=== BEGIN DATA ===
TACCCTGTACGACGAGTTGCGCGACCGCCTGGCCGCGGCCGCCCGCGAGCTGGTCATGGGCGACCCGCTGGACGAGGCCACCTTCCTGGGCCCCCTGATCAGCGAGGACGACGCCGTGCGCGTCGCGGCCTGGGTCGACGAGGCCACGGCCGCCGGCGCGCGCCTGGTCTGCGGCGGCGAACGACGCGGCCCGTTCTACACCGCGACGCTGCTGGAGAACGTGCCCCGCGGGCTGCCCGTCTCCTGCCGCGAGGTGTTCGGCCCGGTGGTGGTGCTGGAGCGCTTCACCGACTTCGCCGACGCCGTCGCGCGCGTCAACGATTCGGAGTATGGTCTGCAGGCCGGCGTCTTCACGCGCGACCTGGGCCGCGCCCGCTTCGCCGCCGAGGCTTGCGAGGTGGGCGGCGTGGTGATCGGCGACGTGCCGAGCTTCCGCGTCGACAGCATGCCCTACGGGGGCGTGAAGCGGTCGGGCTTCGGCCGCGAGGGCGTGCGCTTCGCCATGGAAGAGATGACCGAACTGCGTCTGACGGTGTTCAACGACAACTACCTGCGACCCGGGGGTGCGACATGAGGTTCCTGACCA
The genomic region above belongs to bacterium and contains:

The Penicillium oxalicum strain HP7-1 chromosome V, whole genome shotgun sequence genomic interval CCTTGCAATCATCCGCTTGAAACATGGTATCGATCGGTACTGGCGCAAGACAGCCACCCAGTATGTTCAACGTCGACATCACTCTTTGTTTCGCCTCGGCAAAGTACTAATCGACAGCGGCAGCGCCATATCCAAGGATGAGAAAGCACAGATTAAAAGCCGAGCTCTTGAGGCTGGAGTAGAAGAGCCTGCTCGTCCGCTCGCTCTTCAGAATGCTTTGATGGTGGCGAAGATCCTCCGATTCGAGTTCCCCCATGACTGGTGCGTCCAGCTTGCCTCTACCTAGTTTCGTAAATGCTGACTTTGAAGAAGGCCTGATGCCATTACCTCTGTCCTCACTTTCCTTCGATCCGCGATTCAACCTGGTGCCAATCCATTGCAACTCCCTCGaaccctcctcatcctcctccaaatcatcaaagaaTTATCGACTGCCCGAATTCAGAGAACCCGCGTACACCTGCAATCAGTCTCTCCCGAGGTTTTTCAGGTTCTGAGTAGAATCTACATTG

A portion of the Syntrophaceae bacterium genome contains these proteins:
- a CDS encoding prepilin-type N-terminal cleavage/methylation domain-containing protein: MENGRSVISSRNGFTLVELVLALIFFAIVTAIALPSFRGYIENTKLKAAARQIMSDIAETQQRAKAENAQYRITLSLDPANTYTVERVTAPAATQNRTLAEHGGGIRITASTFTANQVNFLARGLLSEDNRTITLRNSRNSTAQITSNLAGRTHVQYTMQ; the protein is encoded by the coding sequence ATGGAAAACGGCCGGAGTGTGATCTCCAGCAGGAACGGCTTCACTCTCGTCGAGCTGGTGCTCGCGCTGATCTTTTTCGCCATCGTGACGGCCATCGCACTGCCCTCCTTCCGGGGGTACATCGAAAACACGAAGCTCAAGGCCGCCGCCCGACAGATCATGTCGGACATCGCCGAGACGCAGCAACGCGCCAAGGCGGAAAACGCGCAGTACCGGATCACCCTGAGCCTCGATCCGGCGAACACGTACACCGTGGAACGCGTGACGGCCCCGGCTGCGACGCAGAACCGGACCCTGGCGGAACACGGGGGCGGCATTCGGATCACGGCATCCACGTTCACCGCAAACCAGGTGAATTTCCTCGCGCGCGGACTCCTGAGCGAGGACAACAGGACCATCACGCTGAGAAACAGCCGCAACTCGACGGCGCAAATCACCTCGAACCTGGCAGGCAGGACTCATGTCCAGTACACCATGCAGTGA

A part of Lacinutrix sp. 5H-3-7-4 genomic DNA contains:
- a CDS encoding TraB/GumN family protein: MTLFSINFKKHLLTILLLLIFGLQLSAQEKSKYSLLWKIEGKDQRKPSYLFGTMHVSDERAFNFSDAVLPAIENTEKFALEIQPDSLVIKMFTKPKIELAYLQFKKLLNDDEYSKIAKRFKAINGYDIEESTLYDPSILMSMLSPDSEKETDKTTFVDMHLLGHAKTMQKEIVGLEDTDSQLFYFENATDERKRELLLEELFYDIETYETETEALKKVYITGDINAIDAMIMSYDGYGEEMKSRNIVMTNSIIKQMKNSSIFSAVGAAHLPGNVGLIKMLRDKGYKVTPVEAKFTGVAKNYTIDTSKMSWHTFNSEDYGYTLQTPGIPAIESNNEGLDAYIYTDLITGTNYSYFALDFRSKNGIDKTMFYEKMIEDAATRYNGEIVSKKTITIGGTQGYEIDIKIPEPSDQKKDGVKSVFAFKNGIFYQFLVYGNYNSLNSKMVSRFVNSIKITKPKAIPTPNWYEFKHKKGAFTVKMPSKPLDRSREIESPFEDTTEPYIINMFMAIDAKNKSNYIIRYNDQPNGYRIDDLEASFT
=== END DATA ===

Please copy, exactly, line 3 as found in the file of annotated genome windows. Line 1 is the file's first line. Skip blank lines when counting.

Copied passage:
The Penicillium oxalicum strain HP7-1 chromosome V, whole genome shotgun sequence genomic interval CCTTGCAATCATCCGCTTGAAACATGGTATCGATCGGTACTGGCGCAAGACAGCCACCCAGTATGTTCAACGTCGACATCACTCTTTGTTTCGCCTCGGCAAAGTACTAATCGACAGCGGCAGCGCCATATCCAAGGATGAGAAAGCACAGATTAAAAGCCGAGCTCTTGAGGCTGGAGTAGAAGAGCCTGCTCGTCCGCTCGCTCTTCAGAATGCTTTGATGGTGGCGAAGATCCTCCGATTCGAGTTCCCCCATGACTGGTGCGTCCAGCTTGCCTCTACCTAGTTTCGTAAATGCTGACTTTGAAGAAGGCCTGATGCCATTACCTCTGTCCTCACTTTCCTTCGATCCGCGATTCAACCTGGTGCCAATCCATTGCAACTCCCTCGaaccctcctcatcctcctccaaatcatcaaagaaTTATCGACTGCCCGAATTCAGAGAACCCGCGTACACCTGCAATCAGTCTCTCCCGAGGTTTTTCAGGTTCTGAGTAGAATCTACATTG